Today I spoke in the Parliament of the Abbott Government's disregard for the Australian Public Service and the impact of this in the ACT.
16 July 2014
The Abbott government's budget broke promises like a bull in a china shop, and no more so than in my proud city in the ACT, which I am fortunate to represent in this place. The Abbott government promised that there would be no more than 12,000 public servant job losses and has now broken that promise, cutting 16,500 Public Service jobs. The ACT budget is worse off to the tune of $375 million.
As a result, a report carried out by Deloitte Access Economics in April of this year found that the ACT was the weakest in the nation on business investment and construction work. That report said:
To be clear, there is undoubtedly a burst of bad news coming down the pipeline.
A report carried out by the Property Council and the ANZ, the Property Industry Confidence Survey, found that confidence in the ACT property sector had slipped and was the lowest across all states and territories. That report did, however, note that confidence in the ACT government has lifted, and I commend the Gallagher government for what they have done in the face of onslaughts from the Abbott government. The fall in ACT house prices was presaged by the Treasurer's comments on Sunrise prior to the election, where he joked with viewers about the fact that an Abbott government would see house prices fall in Canberra. I am all for housing affordability, but getting there via unemployment is a dumb way to do it.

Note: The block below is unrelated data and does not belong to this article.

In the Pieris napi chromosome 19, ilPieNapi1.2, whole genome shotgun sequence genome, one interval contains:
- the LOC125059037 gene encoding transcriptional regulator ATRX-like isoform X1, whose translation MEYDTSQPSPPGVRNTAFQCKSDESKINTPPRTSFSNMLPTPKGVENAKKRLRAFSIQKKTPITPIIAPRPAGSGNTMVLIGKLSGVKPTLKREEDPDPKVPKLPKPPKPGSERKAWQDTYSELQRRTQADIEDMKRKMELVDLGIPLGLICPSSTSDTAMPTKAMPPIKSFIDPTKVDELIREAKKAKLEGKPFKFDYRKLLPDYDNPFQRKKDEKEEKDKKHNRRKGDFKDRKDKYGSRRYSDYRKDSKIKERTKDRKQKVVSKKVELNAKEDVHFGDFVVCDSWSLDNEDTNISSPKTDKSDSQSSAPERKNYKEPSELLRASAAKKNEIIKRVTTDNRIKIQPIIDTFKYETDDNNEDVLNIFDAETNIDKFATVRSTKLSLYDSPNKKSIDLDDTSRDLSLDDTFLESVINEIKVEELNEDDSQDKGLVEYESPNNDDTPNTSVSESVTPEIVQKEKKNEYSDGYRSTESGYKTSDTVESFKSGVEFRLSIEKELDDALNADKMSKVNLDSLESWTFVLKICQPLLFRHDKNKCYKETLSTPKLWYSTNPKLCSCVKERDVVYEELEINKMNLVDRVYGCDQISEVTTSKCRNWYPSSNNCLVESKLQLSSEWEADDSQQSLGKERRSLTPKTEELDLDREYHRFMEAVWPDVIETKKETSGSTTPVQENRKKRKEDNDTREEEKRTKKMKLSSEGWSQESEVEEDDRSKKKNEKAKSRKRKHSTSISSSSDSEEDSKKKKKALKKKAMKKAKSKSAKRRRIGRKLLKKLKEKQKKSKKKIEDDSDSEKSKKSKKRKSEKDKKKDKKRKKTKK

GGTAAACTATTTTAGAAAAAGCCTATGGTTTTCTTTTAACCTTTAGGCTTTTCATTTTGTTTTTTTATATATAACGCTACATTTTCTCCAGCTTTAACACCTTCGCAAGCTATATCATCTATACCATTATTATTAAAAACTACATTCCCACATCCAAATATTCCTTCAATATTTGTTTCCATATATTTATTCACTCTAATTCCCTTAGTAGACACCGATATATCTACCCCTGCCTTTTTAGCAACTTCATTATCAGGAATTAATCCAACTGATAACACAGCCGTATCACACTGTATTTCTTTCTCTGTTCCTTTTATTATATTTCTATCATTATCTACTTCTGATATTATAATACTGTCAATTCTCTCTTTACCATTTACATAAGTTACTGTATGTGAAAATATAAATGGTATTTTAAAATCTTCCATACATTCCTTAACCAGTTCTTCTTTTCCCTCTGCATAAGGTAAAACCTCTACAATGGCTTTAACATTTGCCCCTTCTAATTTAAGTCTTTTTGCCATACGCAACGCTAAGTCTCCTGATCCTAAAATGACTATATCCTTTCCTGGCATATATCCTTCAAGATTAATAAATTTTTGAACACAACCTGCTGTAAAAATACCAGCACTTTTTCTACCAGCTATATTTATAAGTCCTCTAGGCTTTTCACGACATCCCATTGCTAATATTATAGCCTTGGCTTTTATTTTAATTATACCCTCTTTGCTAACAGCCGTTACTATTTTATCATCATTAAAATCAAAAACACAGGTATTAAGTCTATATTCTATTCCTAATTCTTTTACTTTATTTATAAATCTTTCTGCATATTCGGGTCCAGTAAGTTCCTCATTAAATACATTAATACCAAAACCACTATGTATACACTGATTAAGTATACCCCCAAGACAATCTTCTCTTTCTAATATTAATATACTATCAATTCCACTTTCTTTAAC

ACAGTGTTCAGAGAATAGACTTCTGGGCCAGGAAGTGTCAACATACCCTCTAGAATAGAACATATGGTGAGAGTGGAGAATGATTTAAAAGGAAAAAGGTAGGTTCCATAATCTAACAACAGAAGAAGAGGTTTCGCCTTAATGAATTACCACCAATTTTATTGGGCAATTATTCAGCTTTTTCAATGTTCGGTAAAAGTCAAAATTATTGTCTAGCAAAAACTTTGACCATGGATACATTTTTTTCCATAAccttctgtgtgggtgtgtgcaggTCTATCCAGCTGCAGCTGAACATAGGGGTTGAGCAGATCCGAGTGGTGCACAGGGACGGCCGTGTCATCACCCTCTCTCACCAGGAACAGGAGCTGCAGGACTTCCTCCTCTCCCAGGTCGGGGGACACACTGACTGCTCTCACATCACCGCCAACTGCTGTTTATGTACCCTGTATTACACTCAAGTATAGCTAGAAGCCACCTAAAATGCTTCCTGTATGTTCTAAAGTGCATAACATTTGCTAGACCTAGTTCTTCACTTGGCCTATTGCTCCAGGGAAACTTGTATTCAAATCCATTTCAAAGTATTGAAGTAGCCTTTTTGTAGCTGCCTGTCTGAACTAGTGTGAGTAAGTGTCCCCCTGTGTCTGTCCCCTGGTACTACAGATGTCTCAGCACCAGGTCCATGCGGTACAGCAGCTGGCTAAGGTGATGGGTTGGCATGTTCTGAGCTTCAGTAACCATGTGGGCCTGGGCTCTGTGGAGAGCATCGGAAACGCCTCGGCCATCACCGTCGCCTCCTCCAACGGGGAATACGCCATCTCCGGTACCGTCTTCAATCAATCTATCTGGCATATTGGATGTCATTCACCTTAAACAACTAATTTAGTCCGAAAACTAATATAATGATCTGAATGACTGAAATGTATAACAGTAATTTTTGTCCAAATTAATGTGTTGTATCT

Recently we have heard calls from members of this House to relocate parts of the Australian Public Service to the far north and distant south of Australia in order to develop the economies of regional communities. My colleagues sometimes seem keen to scatter the Public Service anywhere there is a marginal seat with a shortage of other easy employment options. The problem with cutting the Public Service or scattering it to pork-barrel in marginal seats is that, as we deal with complex policy challenges, it is vital that we are able to work across agencies, whether it is dealing with climate change, with the transition from the mining boom or with thinking about how new technologies affect the education sector. We need public servants able to work across departments, to come together in the same room and to discuss how those policy problems affect what they are doing.
Using the Public Service for pork-barrelling shows a deep disrespect for the hard work that public servants do. Canberra was purpose-built to house the Public Service, and I would urge everyone in this place—Labor, Liberal, National or from a minor party—to have a sense of pride in the Public Service and a sense of understanding that a strong Public Service benefits Australians and that Canberra ought to be the natural home for the Public Service. I will fight hard against measures to cut the Public Service and to scatter the Public Service for mere political ends.